Why the often-overlooked winemaking state deserves credit. Serious credit.
Among my guilty pleasures, people-watching tops the list — especially at parties where I can squeeze grape-like characteristics from different personalities. It's super wine geeky, but hey, at least I admit it.
"Napa cab" — he's the burly Porsche-driving stockbroker who can't quit talking about his football glory days. "Aussie shiraz," the metrosexual chick magnet (it's the accent, I suppose) that even guys like. But in the corner hides a super feminine yet demure girl, silently creating a following — the unassuming pinot noir from Oregon.
In the 1960s, when California was birthing a wine biz, Oregon barely got a second look. But many trailblazing Californians slipped up to Oregon in the early '70s, attracted to a romantic wine life. After years of trial and error, they discovered that pinot noir and chardonnay flourished in the cool climate and volcanic soil. But it wasn't until 1979 that Oregon crashed the world wine party. Eyrie Vineyards entered a 1975 Pinot Noir at an international competition in France, and against some of the most famous wines in the world, it placed third. People finally started looking north.
But success hasn't gone to its head. To this day, even after the movie Sideways chummed the demand for pinot, Oregon's wildly successful wineries haven't changed. Many remain family owned and operated, continuing to focus on high quality and value wines. Corporate ownership, unlike northern California's wine country, only recently butted into this pastoral scene. Ste. Michelle Wine Estates from Washington bought Erath Vineyards last year, making Dick Erath, one of the godfathers of Oregon wine, a happy man. The majority of the Oregon wineries I spoke with warmly applauded his success. I felt like they were congratulating their grandfather, and in many ways, they were.
Willamette (rhymes with "dammit") Valley is the main grape-growing area and one of the first wine regions (AVA) established in Oregon. It's about an hour south of Portland, straddling the mountainous coastline. A major reason for Willamette's success is the vast temperature fluctuations during the spring and summer growing season, allowing the fruit to develop acids (a crucial element in creating complexity in wine). Although the region is now broken up into six sub-AVAs, few wineries label their bottles with them, preferring to brand Willamette Valley fruit for now, and possibly adding the sub-AVAs later.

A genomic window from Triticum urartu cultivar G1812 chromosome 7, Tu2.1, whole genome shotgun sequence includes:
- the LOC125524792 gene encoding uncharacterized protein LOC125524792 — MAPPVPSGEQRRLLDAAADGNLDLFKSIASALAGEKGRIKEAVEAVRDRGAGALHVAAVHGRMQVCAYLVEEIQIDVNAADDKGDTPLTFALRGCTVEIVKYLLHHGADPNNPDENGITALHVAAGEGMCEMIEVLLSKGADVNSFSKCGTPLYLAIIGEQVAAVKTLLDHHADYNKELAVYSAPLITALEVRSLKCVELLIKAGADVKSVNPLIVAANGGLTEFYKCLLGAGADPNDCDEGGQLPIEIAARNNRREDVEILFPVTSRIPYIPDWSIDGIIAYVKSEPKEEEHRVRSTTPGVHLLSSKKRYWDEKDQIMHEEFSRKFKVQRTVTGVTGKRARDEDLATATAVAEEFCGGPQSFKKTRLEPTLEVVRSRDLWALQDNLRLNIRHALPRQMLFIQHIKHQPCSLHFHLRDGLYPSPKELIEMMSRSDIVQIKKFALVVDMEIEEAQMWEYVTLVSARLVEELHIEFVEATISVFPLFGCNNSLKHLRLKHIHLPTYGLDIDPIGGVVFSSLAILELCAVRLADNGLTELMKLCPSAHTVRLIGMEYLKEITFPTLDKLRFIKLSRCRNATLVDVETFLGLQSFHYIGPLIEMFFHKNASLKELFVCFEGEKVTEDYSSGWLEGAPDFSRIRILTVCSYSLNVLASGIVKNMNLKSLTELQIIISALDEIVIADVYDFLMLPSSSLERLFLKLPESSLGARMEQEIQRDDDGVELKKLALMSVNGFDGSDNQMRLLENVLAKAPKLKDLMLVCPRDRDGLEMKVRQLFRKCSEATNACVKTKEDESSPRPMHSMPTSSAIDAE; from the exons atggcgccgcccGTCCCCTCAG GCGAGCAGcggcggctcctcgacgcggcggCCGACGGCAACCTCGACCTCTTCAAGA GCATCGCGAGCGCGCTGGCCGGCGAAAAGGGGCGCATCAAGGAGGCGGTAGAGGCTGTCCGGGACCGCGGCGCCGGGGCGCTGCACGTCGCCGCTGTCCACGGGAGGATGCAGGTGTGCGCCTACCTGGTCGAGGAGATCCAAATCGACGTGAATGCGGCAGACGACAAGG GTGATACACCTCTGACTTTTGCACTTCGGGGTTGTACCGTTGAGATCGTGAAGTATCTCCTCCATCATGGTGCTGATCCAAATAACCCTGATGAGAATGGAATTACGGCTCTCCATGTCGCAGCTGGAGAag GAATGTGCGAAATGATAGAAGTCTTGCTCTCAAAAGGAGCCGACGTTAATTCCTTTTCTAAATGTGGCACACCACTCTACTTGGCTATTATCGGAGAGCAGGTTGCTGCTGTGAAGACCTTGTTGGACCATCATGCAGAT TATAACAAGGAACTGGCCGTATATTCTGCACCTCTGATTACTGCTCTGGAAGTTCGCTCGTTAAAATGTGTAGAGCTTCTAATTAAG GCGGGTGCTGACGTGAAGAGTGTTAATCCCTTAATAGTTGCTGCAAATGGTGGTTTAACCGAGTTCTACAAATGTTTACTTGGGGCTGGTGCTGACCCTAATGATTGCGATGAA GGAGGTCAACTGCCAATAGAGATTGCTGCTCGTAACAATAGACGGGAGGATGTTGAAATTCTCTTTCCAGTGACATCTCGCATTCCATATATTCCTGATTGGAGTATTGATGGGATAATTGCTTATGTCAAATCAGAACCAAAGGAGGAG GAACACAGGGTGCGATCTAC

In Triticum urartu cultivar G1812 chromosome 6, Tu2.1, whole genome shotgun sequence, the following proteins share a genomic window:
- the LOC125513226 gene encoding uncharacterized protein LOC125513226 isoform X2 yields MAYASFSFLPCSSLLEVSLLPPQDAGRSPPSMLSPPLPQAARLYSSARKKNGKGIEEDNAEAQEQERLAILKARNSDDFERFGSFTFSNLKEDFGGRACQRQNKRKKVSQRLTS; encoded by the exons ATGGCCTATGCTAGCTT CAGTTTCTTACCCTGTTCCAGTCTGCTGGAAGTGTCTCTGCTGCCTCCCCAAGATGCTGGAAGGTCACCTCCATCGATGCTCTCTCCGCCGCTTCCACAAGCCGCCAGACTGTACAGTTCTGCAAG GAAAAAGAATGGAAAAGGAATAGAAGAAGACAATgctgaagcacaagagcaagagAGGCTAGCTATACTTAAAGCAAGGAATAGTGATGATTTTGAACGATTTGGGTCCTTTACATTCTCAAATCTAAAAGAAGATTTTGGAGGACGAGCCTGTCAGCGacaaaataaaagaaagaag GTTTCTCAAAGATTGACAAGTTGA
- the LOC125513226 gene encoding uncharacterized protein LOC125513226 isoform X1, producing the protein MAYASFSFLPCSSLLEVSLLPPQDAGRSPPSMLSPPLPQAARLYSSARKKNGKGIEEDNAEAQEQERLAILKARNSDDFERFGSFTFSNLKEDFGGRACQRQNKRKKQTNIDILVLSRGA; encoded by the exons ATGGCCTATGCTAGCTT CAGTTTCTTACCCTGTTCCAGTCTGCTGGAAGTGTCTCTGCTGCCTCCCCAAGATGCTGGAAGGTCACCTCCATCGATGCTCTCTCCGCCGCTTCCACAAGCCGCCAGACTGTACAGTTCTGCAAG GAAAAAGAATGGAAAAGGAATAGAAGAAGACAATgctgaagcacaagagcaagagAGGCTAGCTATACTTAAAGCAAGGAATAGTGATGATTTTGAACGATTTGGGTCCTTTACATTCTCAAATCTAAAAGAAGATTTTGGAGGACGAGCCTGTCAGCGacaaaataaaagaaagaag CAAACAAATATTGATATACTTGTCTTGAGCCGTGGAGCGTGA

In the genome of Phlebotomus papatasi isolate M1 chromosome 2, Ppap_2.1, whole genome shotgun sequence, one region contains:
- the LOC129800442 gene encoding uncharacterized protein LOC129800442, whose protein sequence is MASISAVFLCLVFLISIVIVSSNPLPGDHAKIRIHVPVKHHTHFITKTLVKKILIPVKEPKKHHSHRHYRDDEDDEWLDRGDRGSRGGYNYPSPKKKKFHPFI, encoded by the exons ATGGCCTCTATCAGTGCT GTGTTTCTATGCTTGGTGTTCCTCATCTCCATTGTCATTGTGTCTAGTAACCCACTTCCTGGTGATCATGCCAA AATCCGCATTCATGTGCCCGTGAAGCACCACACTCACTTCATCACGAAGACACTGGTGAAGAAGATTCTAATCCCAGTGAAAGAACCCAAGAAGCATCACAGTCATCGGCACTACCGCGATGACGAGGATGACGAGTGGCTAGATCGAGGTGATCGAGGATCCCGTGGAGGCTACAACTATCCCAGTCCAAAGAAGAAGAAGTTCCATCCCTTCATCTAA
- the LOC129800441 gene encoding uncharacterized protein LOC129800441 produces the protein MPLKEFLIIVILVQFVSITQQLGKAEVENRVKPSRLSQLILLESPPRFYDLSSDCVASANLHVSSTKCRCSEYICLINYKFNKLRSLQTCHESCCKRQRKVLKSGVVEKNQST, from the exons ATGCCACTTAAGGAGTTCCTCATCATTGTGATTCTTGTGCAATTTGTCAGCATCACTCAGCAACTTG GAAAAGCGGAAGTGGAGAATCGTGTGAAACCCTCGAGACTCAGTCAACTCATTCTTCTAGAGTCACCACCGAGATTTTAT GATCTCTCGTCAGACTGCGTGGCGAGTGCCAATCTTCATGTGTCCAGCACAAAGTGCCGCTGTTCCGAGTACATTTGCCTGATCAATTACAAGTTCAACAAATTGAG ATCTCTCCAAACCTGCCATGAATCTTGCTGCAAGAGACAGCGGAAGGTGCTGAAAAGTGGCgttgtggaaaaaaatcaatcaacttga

Progressive without the fanfare, Oregonians put screwtops on many of their wines and most vineyards subscribe to the "organic" or "sustainable" farming model. By not using pesticides and herbicides, they can maintain the natural nutrients in the soil, preserving its health for generations to come.
And this great soil isn't just for pinot noir and chardonnay. Other popular grapes that thrive are pinot gris, pinot blanc, Riesling and syrah. You'll find the best prices on these lesser-known grapes, and I must admit Oregon's prices can get obnoxiously high. But with their quality standards and attention to detail, you definitely get what you pay for. Hang with this sexy girl and you won't be disappointed.
Bethel Heights 2004 Chardonnay
Lush and lovely, with smooth buttery citrus, tinged with ripe tropical fruit and melon. Deliciously long finish of vanilla. Mmm.
$25. 4 1/2 stars
Ponzi 2005 Pinot Gris Willamette
Fragrant with flowery honeysuckle and tastes like lemony wet slate. Soft acids make this easy drinking. $17. 4 stars
Elk Cove 2005 Pinot Noir Willamette Bold
In-your-face cherry, leather, and coffee. Throw in some raspberry, and you've got a fine pinot. $25. 4 stars
Adelsheim 2005 Pinot Noir Willamette
Silky and sophisticated with roasted cherries, soft, earthy leather with a bright raspberry jam finish. $30. 4 stars
Witness Tree 2005 Pinot Noir Willamette
A robust pinot with balls. Earthy with black cherry and perfectly balanced acidity to drink alone or with food. $25. 4 1/2 stars